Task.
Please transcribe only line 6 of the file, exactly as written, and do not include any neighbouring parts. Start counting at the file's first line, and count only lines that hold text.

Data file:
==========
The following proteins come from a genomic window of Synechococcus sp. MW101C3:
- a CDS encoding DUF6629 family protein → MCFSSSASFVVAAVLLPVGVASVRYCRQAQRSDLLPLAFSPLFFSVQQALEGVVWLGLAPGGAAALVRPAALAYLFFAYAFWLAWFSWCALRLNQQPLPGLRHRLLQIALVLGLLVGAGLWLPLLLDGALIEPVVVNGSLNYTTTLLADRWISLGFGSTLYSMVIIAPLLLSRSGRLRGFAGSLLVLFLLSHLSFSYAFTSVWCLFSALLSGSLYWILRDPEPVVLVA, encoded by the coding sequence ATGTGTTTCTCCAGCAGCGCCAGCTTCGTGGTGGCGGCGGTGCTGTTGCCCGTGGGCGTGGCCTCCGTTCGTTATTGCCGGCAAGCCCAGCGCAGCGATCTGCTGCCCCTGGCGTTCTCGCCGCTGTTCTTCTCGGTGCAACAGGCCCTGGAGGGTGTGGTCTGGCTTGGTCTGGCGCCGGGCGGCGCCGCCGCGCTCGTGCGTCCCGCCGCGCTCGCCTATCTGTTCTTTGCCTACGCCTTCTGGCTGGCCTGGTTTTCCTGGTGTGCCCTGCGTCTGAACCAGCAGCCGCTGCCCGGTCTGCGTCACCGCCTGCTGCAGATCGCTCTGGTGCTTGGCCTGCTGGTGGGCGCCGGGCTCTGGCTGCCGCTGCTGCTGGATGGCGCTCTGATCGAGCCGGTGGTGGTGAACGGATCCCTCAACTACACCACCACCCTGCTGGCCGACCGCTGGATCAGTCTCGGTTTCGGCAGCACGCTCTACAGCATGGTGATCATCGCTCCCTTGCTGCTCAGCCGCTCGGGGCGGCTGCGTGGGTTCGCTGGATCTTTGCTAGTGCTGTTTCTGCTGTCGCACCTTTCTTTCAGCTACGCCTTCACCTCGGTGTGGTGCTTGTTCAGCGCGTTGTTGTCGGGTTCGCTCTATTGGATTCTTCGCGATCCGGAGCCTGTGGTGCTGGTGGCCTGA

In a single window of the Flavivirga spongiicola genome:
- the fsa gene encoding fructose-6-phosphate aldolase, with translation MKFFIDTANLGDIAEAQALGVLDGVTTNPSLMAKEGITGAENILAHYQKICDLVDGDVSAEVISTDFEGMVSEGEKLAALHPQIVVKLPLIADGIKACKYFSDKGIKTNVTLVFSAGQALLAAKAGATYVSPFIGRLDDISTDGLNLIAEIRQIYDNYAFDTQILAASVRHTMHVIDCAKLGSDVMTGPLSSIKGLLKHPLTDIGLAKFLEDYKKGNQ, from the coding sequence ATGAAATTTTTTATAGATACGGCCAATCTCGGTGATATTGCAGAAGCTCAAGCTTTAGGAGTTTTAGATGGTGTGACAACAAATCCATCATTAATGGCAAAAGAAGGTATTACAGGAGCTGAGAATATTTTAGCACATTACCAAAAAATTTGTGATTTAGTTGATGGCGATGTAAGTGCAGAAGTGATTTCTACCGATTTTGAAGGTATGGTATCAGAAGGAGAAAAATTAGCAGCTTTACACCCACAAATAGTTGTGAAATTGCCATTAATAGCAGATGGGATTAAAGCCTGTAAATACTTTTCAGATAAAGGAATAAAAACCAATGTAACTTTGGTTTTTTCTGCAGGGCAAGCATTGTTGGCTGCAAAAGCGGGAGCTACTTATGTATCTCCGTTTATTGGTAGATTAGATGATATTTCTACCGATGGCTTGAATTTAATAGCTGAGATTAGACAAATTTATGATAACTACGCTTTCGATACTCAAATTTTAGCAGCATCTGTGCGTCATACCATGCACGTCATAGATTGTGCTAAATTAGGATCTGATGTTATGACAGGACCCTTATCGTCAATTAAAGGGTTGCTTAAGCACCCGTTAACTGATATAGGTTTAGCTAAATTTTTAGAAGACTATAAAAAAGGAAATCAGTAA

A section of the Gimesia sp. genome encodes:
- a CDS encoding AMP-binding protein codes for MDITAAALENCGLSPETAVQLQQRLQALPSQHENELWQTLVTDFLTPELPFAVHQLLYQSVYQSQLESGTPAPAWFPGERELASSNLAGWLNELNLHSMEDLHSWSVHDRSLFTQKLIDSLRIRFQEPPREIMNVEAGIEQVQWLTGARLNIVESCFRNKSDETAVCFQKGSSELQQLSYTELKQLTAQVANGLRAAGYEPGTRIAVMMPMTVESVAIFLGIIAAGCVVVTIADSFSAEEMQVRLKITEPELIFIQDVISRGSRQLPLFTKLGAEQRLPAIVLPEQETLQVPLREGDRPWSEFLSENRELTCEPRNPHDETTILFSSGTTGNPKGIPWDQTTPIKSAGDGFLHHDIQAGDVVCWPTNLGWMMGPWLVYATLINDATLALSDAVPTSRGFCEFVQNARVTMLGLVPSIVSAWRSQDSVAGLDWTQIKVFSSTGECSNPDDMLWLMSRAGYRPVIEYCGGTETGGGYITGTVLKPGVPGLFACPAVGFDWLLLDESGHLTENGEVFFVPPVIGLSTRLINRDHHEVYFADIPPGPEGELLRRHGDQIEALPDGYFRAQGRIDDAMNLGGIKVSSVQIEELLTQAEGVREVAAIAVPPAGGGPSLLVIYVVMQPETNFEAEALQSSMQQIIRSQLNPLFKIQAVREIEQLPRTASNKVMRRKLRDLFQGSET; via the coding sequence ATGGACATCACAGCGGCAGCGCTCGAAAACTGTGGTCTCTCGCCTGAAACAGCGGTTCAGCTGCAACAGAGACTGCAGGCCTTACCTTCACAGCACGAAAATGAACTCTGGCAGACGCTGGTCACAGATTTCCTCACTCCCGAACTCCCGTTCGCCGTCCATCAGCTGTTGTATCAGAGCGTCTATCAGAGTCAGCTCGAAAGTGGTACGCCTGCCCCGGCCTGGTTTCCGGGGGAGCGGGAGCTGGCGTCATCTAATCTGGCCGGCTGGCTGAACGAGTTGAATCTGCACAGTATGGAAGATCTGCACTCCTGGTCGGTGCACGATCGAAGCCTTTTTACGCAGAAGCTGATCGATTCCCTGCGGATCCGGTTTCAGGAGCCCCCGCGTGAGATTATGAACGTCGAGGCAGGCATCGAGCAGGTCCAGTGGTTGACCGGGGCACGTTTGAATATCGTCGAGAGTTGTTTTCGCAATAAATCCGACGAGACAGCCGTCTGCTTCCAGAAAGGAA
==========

- a CDS encoding AMP-binding protein codes for MDITAAALENCGLSPETAVQLQQRLQALPSQHENELWQTLVTDFLTPELPFAVHQLLYQSVYQSQLESGTPAPAWFPGERELASSNLAGWLNELNLHSMEDLHSWSVHDRSLFTQKLIDSLRIRFQEPPREIMNVEAGIEQVQWLTGARLNIVESCFRNKSDETAVCFQKGSSELQQLSYTELKQLTAQVANGLRAAGYEPGTRIAVMMPMTVESVAIFLGIIAAGCVVVTIADSFSAEEMQVRLKITEPELIFIQDVISRGSRQLPLFTKLGAEQRLPAIVLPEQETLQVPLREGDRPWSEFLSENRELTCEPRNPHDETTILFSSGTTGNPKGIPWDQTTPIKSAGDGFLHHDIQAGDVVCWPTNLGWMMGPWLVYATLINDATLALSDAVPTSRGFCEFVQNARVTMLGLVPSIVSAWRSQDSVAGLDWTQIKVFSSTGECSNPDDMLWLMSRAGYRPVIEYCGGTETGGGYITGTVLKPGVPGLFACPAVGFDWLLLDESGHLTENGEVFFVPPVIGLSTRLINRDHHEVYFADIPPGPEGELLRRHGDQIEALPDGYFRAQGRIDDAMNLGGIKVSSVQIEELLTQAEGVREVAAIAVPPAGGGPSLLVIYVVMQPETNFEAEALQSSMQQIIRSQLNPLFKIQAVREIEQLPRTASNKVMRRKLRDLFQGSET; via the coding sequence ATGGACATCACAGCGGCAGCGCTCGAAAACTGTGGTCTCTCGCCTGAAACAGCGGTTCAGCTGCAACAGAGACTGCAGGCCTTACCTTCACAGCACGAAAATGAACTCTGGCAGACGCTGGTCACAGATTTCCTCACTCCCGAACTCCCGTTCGCCGTCCATCAGCTGTTGTATCAGAGCGTCTATCAGAGTCAGCTCGAAAGTGGTACGCCTGCCCCGGCCTGGTTTCCGGGGGAGCGGGAGCTGGCGTCATCTAATCTGGCCGGCTGGCTGAACGAGTTGAATCTGCACAGTATGGAAGATCTGCACTCCTGGTCGGTGCACGATCGAAGCCTTTTTACGCAGAAGCTGATCGATTCCCTGCGGATCCGGTTTCAGGAGCCCCCGCGTGAGATTATGAACGTCGAGGCAGGCATCGAGCAGGTCCAGTGGTTGACCGGGGCACGTTTGAATATCGTCGAGAGTTGTTTTCGCAATAAATCCGACGAGACAGCCGTCTGCTTCCAGAAAGGAA